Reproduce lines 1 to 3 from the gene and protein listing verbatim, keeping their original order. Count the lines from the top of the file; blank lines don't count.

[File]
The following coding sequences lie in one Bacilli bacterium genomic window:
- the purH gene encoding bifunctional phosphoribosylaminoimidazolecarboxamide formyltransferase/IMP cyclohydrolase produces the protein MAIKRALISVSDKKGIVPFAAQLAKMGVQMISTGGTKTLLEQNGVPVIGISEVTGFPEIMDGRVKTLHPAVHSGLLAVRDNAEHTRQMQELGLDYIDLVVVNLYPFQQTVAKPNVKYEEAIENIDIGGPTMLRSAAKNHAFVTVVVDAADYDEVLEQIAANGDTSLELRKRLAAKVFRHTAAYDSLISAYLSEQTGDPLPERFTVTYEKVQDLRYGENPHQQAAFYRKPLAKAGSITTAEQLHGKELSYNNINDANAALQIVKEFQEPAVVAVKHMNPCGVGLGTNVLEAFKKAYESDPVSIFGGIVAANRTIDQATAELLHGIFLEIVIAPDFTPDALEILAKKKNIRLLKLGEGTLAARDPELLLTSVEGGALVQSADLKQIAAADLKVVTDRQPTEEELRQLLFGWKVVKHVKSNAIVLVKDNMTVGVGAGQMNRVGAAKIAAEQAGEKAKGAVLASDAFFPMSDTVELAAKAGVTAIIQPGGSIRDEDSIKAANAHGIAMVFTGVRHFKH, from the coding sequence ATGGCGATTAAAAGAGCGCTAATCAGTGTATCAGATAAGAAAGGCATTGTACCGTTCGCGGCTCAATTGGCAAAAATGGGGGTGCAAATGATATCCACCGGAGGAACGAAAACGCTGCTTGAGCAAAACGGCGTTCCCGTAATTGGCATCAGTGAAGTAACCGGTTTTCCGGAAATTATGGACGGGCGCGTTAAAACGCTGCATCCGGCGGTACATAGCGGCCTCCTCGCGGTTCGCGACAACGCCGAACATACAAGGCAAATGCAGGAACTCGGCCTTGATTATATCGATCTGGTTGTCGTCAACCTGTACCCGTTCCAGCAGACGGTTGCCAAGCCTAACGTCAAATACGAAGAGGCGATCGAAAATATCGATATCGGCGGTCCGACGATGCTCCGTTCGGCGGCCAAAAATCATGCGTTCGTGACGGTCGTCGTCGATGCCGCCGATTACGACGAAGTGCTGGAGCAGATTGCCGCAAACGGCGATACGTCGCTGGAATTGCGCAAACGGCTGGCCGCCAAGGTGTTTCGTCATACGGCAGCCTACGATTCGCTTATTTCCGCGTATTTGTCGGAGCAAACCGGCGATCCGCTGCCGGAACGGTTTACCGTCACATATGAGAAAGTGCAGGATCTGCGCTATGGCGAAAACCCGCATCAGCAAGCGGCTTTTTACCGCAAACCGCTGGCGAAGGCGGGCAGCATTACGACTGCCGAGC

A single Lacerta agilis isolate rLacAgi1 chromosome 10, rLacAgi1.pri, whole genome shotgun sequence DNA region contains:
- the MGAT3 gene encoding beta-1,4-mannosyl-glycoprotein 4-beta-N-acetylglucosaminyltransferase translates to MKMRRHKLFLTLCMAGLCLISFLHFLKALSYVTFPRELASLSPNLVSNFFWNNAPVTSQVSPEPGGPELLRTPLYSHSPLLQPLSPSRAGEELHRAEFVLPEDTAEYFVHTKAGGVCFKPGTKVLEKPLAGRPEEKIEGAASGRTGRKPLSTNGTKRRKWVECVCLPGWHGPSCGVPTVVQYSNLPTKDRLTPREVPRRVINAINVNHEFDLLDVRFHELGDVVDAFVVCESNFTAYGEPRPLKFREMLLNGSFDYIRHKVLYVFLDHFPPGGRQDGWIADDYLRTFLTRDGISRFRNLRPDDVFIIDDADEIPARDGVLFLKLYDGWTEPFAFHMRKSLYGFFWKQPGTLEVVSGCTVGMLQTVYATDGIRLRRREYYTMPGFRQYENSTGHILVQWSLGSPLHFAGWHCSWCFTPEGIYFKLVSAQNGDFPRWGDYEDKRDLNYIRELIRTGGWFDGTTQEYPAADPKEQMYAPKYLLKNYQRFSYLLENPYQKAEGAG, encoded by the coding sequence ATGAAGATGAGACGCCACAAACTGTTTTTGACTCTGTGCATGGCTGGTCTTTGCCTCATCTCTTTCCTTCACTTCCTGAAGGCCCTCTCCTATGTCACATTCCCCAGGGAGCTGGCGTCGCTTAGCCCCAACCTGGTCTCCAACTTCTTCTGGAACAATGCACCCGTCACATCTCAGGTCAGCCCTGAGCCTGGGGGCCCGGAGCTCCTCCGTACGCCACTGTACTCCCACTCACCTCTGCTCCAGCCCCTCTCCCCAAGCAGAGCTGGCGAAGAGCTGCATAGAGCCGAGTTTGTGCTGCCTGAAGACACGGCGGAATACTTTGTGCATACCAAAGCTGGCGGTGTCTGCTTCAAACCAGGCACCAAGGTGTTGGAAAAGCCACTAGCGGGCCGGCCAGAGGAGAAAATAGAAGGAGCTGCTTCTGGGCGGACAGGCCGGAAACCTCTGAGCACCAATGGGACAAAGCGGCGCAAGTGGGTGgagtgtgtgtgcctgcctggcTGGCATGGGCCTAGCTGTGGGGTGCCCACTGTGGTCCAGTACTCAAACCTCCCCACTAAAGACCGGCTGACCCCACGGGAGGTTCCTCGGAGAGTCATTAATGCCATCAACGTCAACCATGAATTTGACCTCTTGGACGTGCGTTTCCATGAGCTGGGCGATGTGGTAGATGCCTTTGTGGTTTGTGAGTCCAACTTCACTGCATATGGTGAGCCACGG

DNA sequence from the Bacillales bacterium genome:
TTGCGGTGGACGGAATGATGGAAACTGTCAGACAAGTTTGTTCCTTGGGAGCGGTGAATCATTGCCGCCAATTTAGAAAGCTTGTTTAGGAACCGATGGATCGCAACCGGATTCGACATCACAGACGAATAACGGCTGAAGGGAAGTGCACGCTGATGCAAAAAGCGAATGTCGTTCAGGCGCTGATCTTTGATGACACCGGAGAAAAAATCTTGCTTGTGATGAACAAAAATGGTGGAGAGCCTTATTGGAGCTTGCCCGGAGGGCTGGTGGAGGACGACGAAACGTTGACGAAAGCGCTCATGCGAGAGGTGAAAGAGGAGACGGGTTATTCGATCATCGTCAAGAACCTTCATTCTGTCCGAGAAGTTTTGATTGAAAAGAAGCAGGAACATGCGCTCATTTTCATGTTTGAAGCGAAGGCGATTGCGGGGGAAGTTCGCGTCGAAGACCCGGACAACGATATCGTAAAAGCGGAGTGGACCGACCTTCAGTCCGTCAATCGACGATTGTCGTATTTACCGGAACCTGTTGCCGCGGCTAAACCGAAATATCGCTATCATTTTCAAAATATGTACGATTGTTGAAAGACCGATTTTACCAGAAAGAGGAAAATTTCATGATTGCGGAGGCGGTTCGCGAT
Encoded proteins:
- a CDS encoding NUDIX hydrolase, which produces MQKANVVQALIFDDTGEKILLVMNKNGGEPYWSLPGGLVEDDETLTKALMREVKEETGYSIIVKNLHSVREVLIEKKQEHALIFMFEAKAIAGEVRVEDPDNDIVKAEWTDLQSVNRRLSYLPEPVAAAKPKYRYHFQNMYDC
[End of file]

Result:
The following coding sequences lie in one Bacilli bacterium genomic window:
- the purH gene encoding bifunctional phosphoribosylaminoimidazolecarboxamide formyltransferase/IMP cyclohydrolase produces the protein MAIKRALISVSDKKGIVPFAAQLAKMGVQMISTGGTKTLLEQNGVPVIGISEVTGFPEIMDGRVKTLHPAVHSGLLAVRDNAEHTRQMQELGLDYIDLVVVNLYPFQQTVAKPNVKYEEAIENIDIGGPTMLRSAAKNHAFVTVVVDAADYDEVLEQIAANGDTSLELRKRLAAKVFRHTAAYDSLISAYLSEQTGDPLPERFTVTYEKVQDLRYGENPHQQAAFYRKPLAKAGSITTAEQLHGKELSYNNINDANAALQIVKEFQEPAVVAVKHMNPCGVGLGTNVLEAFKKAYESDPVSIFGGIVAANRTIDQATAELLHGIFLEIVIAPDFTPDALEILAKKKNIRLLKLGEGTLAARDPELLLTSVEGGALVQSADLKQIAAADLKVVTDRQPTEEELRQLLFGWKVVKHVKSNAIVLVKDNMTVGVGAGQMNRVGAAKIAAEQAGEKAKGAVLASDAFFPMSDTVELAAKAGVTAIIQPGGSIRDEDSIKAANAHGIAMVFTGVRHFKH, from the coding sequence ATGGCGATTAAAAGAGCGCTAATCAGTGTATCAGATAAGAAAGGCATTGTACCGTTCGCGGCTCAATTGGCAAAAATGGGGGTGCAAATGATATCCACCGGAGGAACGAAAACGCTGCTTGAGCAAAACGGCGTTCCCGTAATTGGCATCAGTGAAGTAACCGGTTTTCCGGAAATTATGGACGGGCGCGTTAAAACGCTGCATCCGGCGGTACATAGCGGCCTCCTCGCGGTTCGCGACAACGCCGAACATACAAGGCAAATGCAGGAACTCGGCCTTGATTATATCGATCTGGTTGTCGTCAACCTGTACCCGTTCCAGCAGACGGTTGCCAAGCCTAACGTCAAATACGAAGAGGCGATCGAAAATATCGATATCGGCGGTCCGACGATGCTCCGTTCGGCGGCCAAAAATCATGCGTTCGTGACGGTCGTCGTCGATGCCGCCGATTACGACGAAGTGCTGGAGCAGATTGCCGCAAACGGCGATACGTCGCTGGAATTGCGCAAACGGCTGGCCGCCAAGGTGTTTCGTCATACGGCAGCCTACGATTCGCTTATTTCCGCGTATTTGTCGGAGCAAACCGGCGATCCGCTGCCGGAACGGTTTACCGTCACATATGAGAAAGTGCAGGATCTGCGCTATGGCGAAAACCCGCATCAGCAAGCGGCTTTTTACCGCAAACCGCTGGCGAAGGCGGGCAGCATTACGACTGCCGAGC

A single Lacerta agilis isolate rLacAgi1 chromosome 10, rLacAgi1.pri, whole genome shotgun sequence DNA region contains: